The exposition format consists of two parts: a website with a PHP-controlled database and a physical installation in an indoors space with a 5 metre wide by 2.5 metre high wall and an open area (in front of wall) of 15 square metres (approximately 5 by 3 metres). Two LCD monitors will be attached to the wall and connected to a laptop with Internet connection capable of controlling both monitors simultaneously through USB cables. There will also be a speaker attached to the wall and connected to the laptop. The laptop is placed inside a wooden box located three metres away from the wall, and the embedded webcam on the laptop will point towards the wall. The wooden box will also serve as a table that contains a computer keyboard connected to a small 2-line LCD monitor (type used in cash registers) and also to the laptop. On top of the table there will also be a standalone webcam facing the participant (sitting behind the box) and a microphone that captures the sound of the keyboard (both are connected to the laptop through USB cables). An Arduino Duemilanove microcontroller board connected to the laptop through a USB cable controls four sensors: two potentiometer sensors (rotation buttons) controlling the selection of background images for both monitors, and a button sensor controlling the snapshot-taking function of the webcam pointing towards the participant. The fourth sensor (capturing pressure) is embedded in the cushion positioned on top of a plastic tub that serves as a seat for the participant. Beside the wooden box there are three more plastic tubs with cushions. In front of these, there are six small 2-line LCD monitors (three of them are situated 80 cm from the ground and the other three are 150 cm from the ground) connected in sequence to the Arduino board. Each monitor has two buttons: the first button is used to vote in favour of the popular saying displayed on the monitor, and the second button to vote against. The six 2-line small LCD monitors are hanging loosely from a clothes line structure (either built with wood or an outdoor clothes line), so that they can be freely manipulated. The Arduino board is also connected to two panels made of LEDs and attached to the wall, one with green LEDs indicating an approval vote and one with red LEDs indicating a vote against.


This project seeks to encourage a collaborative process between online participants and participants at the physical installation through "high end low tech", allowing users to participate directly or indirectly, or simply observe. The informal and playful aesthetics seek to encourage the creative and free engagement of participants during both the process of assemblage and the exhibition. The project seeks collaborations in the areas of webdesign, electronics, carpentry, graphic design, painting and weaving (optional). The project's aim is that the website with the database of popular sayings stays active after the exhibition. The physical part of the installation can be disassembled and repositioned in other exhibition venues, and in this case it can be reconnected to the website to use the database previously collected during the Interactivos? '10 BH. This allows the website to become a form of democratic repository for popular sayings and also allow participants to see their collaboration online and share the popular sayings with their friends. Using translation software, the website can "defy" language barriers, allowing other countries to access popular sayings from around the world, although with unpredictable results. somewhat akin to a Babel Tower. For example, the famous popular Brazilian saying: "A cobra vai fumar", when translated to english ("The snake will smoke"), makes no sense at all, but can serve as inspiration or just as a funny remark, exploring the limits of translation in a creative way. Through simple electronic commands and controls, such as buttons and computer keyboards, the installation seeks to reach an eclectic audience and to avoid complicated interfaces. The placement of the six small 2-line LCD monitors at different heights attached to the clothes line structure through flexible wires seeks to facilitate access for everyone. The website allows participants all around the world to view the physical installation through a webcam and also to add their favourite popular sayings that, when translated into portuguese, defy the capacity of translation software and confirm the fact that us humans still have a (slight) advantage when pitted against computers.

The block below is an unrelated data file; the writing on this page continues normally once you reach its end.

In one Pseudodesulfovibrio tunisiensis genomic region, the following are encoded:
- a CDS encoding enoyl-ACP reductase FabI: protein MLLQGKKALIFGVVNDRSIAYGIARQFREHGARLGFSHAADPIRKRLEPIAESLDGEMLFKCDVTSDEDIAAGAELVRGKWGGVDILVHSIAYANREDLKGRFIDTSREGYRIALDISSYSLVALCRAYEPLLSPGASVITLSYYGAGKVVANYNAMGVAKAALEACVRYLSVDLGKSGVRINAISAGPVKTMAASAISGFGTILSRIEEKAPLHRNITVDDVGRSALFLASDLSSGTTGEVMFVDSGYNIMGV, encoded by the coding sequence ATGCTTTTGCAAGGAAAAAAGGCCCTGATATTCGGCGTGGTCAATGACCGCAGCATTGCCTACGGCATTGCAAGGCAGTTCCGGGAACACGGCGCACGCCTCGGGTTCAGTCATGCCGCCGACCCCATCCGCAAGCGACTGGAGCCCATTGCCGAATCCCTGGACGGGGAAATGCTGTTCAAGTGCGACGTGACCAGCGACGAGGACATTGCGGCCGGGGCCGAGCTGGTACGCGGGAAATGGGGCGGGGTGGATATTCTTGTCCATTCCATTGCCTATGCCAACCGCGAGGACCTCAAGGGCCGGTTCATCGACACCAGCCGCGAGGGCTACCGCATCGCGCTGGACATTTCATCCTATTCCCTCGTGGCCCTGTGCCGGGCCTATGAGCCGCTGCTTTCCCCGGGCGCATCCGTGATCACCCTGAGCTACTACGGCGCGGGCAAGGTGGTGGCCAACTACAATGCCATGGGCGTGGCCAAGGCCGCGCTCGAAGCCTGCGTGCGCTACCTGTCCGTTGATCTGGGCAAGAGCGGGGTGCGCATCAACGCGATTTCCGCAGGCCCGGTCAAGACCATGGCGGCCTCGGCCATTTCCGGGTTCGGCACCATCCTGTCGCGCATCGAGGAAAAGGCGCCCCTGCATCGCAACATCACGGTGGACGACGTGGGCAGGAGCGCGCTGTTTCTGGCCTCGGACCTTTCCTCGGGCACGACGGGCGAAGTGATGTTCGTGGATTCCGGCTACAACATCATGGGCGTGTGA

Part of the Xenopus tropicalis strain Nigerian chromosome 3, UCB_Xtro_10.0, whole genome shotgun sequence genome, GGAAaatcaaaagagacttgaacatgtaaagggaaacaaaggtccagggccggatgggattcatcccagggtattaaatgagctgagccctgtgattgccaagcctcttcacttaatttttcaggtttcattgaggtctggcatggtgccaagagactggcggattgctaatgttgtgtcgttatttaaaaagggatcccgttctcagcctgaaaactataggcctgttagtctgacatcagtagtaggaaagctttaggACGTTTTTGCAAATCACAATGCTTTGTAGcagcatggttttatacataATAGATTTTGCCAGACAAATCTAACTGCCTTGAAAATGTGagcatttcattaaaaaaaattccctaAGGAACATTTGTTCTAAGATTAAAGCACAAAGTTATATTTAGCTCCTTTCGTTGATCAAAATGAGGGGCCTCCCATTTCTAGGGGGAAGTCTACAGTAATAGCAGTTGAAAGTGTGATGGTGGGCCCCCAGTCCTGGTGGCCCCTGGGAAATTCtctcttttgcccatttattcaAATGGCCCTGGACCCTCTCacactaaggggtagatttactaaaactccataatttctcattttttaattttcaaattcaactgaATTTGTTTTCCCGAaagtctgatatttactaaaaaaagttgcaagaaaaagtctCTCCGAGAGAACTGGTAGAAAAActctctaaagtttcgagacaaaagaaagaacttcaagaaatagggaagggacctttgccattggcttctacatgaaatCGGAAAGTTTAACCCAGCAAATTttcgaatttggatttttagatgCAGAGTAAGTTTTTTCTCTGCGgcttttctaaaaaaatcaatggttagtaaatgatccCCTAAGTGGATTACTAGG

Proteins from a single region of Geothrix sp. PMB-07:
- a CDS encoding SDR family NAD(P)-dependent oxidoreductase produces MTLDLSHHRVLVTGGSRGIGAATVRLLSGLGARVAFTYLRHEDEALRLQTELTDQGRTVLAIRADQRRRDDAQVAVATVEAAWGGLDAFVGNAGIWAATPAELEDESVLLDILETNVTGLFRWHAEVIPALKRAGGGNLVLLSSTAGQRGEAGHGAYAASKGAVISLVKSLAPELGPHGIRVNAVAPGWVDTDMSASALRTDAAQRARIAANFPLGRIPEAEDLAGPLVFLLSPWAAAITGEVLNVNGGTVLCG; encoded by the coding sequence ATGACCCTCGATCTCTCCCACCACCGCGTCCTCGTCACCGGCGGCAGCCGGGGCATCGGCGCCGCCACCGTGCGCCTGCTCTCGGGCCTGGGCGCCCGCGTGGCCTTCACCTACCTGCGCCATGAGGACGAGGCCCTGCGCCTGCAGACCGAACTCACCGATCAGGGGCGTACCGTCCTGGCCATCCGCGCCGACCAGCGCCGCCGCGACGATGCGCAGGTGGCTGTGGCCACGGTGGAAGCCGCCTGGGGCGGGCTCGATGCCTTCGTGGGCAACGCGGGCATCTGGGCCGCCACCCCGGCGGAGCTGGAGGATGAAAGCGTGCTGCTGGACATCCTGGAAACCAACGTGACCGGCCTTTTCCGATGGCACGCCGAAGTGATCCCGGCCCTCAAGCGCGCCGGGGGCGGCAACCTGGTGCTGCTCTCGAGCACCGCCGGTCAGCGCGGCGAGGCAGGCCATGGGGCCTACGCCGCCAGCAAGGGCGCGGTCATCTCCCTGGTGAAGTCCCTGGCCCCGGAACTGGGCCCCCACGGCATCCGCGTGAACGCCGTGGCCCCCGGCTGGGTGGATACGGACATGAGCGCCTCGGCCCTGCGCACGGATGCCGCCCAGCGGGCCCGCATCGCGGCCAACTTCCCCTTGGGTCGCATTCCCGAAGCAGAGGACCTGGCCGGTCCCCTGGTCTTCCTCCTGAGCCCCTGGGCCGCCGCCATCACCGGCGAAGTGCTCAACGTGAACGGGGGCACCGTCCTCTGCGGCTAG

IMPORTANT: the estimated cost was quoted by considering the buying of brand new equipment, including two 22" LCD monitors (with USB video connection) and a laptop, which combined account for more than half of the cost. The substitution of these (especially electronic hardware but also everything else) by recycled material and the assemblage and production in loco of certain components (such as the bookcase, painting the wall instead of using wall paper, etc.) can reduce significantly the cost(this being the preferred alternative, although it isn't possible to determine beforehand which components can be replaced)!